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Interaction with Secretary National Security Council of Armenia Mr. Artur Baghdasaryan

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  • March 03, 2011
    Round Table

    On March 3, 2011, the Secretary of Armenia’s National Security Council H.E. Mr. Artur Baghdasaryan addressed a select group of scholars at the Institute and participated in the roundtable discussion that followed. He was accompanied by Armenia’s Ambassador to India H.E. Mr. Ara Hakobyan and a high level delegation from Armenia. The meeting was chaired by Mr. N.S. Sisodia, Director General, IDSA.

    A range of issues was discussed – covering India-Armenia relationship, developments in the Arab world, Armenia’s foreign policy and relations with neighbours, European Union membership, the energy question and Armenia’s role in regional and global politics.

    Ms. Purushottam initiated the proceedings by highlighting the friendly relationship that India has had with Armenia, a country which has been a supporter of India’s core interests. The geographical location of the country, situated at the juncture of West and East, and sharing borders with Turkey, Georgia, Azerbaijan and Iran gave it an interesting vantage point from which to observe developments in the region, in East-West relations and even in the West Asian region.

    Mr. Baghdasaryan briefly highlighted Armenia’s views on some key issues of global concern. He described the Armenia-India relationship as ‘warm and close’ and said that his country had always been supportive of India at the UN and other international bodies. There had not been a single occasion in the last twenty years (post the breakup of Soviet Union and the subsequent independence of Armenia) that the two states had had a divergent view on issues of mutual concern. He lauded India’s balanced foreign policy and complimented India’s understanding of Armenia’s role in the region.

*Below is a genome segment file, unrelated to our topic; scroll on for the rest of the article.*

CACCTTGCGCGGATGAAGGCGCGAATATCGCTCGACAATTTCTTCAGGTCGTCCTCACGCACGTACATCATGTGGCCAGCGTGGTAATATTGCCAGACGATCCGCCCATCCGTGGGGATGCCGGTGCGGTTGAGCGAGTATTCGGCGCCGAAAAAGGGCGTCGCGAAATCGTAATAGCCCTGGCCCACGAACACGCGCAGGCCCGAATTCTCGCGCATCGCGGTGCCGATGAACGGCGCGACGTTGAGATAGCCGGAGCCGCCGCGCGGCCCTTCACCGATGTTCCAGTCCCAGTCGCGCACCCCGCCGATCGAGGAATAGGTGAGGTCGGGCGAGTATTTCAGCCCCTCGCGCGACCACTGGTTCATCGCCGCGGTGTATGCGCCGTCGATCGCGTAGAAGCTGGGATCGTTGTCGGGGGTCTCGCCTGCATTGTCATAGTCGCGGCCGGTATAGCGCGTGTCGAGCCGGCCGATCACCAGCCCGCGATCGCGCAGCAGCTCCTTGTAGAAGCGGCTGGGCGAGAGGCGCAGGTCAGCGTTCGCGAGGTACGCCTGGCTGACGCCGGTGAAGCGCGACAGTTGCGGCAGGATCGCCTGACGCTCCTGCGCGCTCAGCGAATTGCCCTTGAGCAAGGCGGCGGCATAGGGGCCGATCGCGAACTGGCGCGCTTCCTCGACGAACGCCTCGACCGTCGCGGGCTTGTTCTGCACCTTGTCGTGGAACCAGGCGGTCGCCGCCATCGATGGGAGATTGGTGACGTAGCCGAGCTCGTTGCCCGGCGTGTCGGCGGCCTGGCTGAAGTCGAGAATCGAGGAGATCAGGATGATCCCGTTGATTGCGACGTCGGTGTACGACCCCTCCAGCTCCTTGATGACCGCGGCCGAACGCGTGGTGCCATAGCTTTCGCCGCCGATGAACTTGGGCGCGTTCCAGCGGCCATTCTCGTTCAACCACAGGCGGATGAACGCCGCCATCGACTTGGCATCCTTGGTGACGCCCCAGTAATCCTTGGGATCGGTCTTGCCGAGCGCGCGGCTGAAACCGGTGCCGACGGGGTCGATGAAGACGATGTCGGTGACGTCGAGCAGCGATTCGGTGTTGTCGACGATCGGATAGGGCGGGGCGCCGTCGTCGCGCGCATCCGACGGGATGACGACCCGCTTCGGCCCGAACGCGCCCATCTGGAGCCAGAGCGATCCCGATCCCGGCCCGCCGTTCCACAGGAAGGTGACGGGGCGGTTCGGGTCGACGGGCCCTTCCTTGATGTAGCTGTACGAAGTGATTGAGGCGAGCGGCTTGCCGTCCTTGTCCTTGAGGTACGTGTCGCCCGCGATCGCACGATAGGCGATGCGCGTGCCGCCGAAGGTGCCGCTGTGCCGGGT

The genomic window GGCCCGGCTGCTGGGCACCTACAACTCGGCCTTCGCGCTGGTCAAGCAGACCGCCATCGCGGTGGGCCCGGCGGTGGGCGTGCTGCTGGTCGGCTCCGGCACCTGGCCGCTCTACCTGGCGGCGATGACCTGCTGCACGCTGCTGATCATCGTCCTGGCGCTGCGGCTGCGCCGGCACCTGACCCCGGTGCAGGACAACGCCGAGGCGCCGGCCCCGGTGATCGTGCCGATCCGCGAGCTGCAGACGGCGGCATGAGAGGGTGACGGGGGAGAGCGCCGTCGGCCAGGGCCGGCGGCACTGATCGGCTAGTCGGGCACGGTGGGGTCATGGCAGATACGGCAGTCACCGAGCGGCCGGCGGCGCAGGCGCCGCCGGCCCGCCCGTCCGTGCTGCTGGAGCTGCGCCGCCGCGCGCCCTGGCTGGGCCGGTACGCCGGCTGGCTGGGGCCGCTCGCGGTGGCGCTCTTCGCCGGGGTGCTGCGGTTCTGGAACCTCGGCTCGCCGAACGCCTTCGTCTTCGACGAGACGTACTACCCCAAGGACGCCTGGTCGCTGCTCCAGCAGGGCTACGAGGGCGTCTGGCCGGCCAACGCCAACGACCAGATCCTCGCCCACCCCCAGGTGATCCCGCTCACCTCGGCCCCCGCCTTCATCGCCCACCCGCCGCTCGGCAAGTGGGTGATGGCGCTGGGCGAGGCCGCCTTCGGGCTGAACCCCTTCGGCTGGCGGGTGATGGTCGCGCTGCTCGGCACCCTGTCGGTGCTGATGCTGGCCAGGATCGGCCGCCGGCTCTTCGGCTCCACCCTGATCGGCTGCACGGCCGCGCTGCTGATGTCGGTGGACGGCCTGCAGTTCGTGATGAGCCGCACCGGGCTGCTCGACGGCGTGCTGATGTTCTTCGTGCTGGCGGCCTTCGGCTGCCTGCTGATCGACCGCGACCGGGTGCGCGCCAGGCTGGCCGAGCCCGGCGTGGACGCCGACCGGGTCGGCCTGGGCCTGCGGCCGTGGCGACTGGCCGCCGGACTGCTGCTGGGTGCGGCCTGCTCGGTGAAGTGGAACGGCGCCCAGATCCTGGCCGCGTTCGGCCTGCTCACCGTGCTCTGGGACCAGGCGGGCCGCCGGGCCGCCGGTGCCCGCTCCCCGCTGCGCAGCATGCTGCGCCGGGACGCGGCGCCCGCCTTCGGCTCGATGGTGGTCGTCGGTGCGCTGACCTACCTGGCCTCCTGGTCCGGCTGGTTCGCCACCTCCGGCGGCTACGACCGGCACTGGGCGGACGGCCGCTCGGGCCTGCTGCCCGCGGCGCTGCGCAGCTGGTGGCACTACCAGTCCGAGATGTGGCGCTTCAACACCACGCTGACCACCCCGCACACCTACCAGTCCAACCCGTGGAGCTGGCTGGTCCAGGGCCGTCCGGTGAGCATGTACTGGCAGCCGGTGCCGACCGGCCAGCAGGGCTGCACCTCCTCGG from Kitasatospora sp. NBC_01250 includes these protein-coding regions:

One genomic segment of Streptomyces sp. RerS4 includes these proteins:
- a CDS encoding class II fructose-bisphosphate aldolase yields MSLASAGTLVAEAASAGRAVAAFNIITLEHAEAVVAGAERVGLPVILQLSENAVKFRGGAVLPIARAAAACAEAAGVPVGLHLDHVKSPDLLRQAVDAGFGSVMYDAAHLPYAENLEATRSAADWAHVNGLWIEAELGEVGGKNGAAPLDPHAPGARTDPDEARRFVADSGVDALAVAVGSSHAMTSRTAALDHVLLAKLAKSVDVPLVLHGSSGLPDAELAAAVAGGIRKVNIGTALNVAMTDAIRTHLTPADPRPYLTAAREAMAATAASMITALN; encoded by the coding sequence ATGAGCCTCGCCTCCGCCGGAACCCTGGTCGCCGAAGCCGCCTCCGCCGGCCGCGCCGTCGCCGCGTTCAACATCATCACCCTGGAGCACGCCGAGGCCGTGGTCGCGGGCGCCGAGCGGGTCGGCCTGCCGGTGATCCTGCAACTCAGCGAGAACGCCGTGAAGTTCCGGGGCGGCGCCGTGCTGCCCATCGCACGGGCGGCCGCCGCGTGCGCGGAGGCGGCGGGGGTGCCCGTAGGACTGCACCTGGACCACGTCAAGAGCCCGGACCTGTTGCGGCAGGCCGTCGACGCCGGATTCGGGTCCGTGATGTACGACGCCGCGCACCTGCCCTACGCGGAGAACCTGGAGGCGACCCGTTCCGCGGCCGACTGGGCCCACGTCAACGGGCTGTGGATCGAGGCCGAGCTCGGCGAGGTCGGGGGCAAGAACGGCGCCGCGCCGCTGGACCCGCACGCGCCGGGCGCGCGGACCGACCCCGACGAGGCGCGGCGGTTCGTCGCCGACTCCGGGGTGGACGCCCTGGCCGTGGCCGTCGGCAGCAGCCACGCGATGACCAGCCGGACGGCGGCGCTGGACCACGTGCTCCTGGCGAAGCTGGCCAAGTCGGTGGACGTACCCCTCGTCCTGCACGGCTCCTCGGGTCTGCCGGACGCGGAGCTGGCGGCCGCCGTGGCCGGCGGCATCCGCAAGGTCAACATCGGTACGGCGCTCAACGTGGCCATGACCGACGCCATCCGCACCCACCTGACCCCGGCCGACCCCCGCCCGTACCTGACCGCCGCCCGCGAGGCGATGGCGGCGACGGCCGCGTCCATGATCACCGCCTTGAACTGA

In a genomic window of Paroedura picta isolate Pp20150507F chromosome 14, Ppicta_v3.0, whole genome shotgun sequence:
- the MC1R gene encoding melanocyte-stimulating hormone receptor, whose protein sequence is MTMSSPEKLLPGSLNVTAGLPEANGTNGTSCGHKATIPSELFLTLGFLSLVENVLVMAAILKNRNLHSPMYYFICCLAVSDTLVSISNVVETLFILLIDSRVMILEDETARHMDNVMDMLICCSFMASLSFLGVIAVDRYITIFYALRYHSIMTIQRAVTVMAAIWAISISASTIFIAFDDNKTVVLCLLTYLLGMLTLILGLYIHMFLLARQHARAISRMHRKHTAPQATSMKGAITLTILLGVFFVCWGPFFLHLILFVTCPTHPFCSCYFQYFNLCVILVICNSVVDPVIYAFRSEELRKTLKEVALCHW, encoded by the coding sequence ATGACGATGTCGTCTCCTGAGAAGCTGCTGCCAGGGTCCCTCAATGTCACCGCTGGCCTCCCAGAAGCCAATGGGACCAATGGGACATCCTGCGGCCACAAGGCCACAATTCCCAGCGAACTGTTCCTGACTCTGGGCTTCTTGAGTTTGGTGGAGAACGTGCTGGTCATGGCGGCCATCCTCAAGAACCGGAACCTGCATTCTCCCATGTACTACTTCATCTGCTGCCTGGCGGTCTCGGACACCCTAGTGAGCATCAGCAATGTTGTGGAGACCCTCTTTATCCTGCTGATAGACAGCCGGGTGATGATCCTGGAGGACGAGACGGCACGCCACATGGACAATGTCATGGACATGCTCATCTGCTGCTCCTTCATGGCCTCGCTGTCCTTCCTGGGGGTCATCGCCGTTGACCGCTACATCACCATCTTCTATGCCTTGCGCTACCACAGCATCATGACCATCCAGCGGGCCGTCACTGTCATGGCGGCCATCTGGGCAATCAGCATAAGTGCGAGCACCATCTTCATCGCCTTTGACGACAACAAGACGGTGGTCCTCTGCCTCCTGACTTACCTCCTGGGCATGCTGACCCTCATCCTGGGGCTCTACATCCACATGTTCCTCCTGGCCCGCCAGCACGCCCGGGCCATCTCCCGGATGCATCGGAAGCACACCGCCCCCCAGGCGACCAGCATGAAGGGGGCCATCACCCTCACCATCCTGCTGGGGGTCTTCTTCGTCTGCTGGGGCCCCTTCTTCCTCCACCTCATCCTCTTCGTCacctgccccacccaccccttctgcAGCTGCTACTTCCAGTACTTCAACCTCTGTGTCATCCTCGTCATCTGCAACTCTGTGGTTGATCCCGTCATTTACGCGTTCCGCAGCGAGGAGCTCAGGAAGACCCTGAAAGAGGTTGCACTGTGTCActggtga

He suggested that the two countries should try to build on from the strong foundations in the political relationship and diversify towards an all encompassing one with focus on business and security issues. He appreciated the initiative of the Indian foreign ministry to boost ties with Armenia. The visit of Armenian Foreign Minister to New Delhi was well appreciated and he hoped that the Armenian President’s forthcoming visit to India would catapult the relationship to greater heights.

    Mr. Baghdasaryan said that Armenia is a dynamically developed country with a clear vision of its future. It is a member of the CSTO. Its geographical location has ensured that it is part of the eastern partnership programme with EU. It also has a partnership of peace agreement with NATO. This is a clear indication of Armenia being able to balance its ties with the most important players in the region: Russia, USA and the EU.

    Armenia has initiated negotiations with the EU as part of its application for associate membership of the EU. The mandatory reforms in line with the EU charter will have to be carried out across a broad spectrum of sectors numbering close to three hundred. Amongst them, priority has been given to the political sector, free trade, legal issues, security and justice.

    A comprehensive plan has been drawn up to implement the policy and this is where the National Security Council comes into the picture. It is also the sole body responsible for the restructuring of armed forces, considered one of the best trained in the region.